The game wherein humans set themselves apart from "animals."
Reinforcing the fiction
- Zoos. (Zoos should have a (fake) cage where children can enter and be watched by other children.)
- Vets != doctors. (Clearly there's good economic reasons for this.)
- Clothes, manners: set us apart from the "beasts."
Piercing the veil
Where people actually acknowledge the realities. (Most of these sound strange to the Western ear.)
- "Man is a plant which bears thoughts, just as a rose-tree bears roses and an apple-tree bears apples." — Antoine Fabre D'Olivet
- "We are starstuff" / "from dust to dust."
- They're Made out of Meat — short story by Terry Bisson. See also the video version. Choice quotes:
- Meat. They're made out of meat... They're completely meat... They're meat all the way through.
- "No brain?" "Oh, there is a brain all right. It's just that the brain is made out of meat!"
- "So... what does the thinking?" "You're not understanding, are you? The brain does the thinking. The meat." "Thinking meat! You're asking me to believe in thinking meat!" "Yes, thinking meat! Conscious meat! Loving meat. Dreaming meat. The meat is the whole deal! Are you getting the picture?"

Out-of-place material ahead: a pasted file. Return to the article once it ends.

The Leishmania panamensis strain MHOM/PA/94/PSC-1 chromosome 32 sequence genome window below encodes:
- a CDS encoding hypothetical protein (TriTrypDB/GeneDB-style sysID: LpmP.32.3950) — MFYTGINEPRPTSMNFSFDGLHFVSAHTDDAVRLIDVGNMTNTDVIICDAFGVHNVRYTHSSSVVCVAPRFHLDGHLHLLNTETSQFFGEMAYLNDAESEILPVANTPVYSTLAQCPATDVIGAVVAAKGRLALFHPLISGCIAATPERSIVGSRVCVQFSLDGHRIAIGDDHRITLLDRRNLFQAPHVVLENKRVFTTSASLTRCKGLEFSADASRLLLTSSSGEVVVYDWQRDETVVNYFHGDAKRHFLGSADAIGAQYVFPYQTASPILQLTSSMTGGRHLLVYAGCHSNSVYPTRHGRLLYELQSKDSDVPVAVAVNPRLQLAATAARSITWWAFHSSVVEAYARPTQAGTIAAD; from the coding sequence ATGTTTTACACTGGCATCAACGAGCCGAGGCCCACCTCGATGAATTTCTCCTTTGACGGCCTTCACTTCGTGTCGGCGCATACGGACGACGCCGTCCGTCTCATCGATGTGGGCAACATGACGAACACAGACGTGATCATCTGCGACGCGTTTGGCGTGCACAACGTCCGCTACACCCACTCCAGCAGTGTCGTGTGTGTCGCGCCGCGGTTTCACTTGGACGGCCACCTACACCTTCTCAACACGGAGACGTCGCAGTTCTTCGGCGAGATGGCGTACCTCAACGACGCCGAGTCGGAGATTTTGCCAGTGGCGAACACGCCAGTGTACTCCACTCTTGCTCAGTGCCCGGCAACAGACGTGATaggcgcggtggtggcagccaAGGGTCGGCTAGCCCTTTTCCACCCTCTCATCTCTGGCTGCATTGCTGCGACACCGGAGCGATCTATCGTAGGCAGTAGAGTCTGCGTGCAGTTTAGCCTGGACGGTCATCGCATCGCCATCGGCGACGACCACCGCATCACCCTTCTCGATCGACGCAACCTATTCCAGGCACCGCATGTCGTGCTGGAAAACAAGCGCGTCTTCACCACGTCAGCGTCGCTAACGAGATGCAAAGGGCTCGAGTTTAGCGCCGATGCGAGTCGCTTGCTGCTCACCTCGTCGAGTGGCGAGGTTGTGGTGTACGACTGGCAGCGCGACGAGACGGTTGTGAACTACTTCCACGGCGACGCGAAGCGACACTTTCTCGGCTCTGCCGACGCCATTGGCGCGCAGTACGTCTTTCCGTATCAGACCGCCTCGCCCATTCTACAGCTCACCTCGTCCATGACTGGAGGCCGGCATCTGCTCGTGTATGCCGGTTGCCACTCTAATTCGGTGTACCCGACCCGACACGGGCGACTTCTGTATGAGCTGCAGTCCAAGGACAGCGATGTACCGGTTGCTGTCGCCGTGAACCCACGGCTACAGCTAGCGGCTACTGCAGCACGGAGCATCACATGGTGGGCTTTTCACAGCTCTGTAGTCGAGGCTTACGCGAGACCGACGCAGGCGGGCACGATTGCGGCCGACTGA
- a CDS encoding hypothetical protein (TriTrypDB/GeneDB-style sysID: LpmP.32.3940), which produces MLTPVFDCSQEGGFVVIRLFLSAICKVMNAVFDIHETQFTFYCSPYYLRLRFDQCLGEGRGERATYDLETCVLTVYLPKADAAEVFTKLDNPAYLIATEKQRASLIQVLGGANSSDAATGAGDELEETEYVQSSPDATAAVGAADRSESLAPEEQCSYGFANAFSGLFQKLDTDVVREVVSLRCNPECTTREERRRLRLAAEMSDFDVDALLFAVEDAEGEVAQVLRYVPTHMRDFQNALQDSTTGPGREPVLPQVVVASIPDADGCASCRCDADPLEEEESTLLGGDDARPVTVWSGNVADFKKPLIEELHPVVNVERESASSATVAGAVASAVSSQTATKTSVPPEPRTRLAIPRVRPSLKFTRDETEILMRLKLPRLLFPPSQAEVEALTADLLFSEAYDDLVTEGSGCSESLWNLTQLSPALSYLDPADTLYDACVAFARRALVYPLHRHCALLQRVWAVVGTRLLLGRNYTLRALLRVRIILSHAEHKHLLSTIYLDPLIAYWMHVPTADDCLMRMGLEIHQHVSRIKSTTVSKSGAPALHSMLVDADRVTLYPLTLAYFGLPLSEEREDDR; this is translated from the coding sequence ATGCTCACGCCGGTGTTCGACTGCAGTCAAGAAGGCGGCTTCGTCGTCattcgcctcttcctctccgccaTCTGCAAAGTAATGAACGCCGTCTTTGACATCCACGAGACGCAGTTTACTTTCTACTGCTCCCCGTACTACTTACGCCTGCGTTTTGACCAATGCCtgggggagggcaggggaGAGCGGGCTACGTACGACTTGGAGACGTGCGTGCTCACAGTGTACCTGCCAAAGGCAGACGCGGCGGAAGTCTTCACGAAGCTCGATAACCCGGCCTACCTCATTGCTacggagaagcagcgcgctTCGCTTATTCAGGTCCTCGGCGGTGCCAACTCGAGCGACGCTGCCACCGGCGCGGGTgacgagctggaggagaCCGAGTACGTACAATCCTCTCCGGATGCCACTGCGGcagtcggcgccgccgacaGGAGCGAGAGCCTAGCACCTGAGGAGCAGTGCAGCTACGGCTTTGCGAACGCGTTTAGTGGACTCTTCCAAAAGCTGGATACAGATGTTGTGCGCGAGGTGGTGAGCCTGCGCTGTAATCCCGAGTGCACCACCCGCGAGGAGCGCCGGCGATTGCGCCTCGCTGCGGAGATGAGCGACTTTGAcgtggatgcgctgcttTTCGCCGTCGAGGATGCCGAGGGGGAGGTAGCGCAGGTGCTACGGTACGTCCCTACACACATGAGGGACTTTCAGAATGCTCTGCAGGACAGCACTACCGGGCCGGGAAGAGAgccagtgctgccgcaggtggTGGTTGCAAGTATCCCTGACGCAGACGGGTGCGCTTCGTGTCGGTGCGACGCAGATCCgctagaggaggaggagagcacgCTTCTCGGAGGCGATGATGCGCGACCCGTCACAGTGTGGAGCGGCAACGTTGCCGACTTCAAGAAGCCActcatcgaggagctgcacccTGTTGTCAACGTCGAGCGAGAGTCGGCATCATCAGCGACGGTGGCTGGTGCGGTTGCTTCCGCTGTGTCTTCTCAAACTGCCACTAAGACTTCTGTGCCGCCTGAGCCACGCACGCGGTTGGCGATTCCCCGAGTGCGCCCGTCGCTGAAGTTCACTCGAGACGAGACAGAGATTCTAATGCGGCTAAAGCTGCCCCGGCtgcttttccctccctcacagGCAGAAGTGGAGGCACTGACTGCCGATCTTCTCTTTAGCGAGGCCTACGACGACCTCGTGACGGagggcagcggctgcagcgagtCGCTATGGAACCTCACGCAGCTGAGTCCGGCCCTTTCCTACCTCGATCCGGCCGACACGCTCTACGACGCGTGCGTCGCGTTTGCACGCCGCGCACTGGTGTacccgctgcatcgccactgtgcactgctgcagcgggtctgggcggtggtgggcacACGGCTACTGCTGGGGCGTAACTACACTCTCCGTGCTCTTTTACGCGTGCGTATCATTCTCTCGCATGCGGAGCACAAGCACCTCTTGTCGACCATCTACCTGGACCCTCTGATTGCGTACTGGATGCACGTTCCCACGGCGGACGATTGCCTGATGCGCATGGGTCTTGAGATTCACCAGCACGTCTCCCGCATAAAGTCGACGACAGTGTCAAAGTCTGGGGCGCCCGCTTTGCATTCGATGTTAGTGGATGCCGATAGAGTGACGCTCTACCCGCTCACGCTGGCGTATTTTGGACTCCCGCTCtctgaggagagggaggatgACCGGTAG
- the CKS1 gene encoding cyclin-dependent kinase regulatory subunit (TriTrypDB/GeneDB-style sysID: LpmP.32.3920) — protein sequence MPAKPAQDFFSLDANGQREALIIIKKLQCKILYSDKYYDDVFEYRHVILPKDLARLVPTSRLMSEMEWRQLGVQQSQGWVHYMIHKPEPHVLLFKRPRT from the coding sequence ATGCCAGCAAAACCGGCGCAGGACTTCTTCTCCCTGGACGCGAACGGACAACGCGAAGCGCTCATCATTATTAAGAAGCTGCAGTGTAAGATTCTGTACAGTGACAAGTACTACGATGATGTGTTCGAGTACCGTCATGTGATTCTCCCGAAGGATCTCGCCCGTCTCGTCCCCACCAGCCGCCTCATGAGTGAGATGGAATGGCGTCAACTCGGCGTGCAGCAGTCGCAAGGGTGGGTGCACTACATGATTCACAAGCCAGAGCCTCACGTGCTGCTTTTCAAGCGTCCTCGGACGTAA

- "I thought you just told me they used radio." "They do, but what do you think is on the radio? Meat sounds. You know how when you slap or flap meat it makes a noise? They talk by flapping their meat at each other. They can even sing by squirting air through their meat."
- Dust that Sings — a video in the same vein, from Philhellenes.
- Dementia and death suggest that our brains are 'just' meat.
- "Our societies belong to the same general category as the societies of wolves or ants — groups of animals living together, interacting and depending on each other for their survival." — Axel Kristinsson
"For many people 'nature' means the birds, the bees, and the flowers. It means everything that is not 'artificial'.... The natural state of the human being is to be naked — but we wear clothes, and that's 'artificial.' We build houses, but is there any difference between a human house and a wasps' nest or a bird's nest?" — Alan Watts
Observations on the game
- "In an aversion to animals, the predominant feeling is fear of being recognised by them through contact. The horror that stirs deep in man is an obscure awareness that in him something lives so akin to the animal that it might be recognised." — Walter Benjamin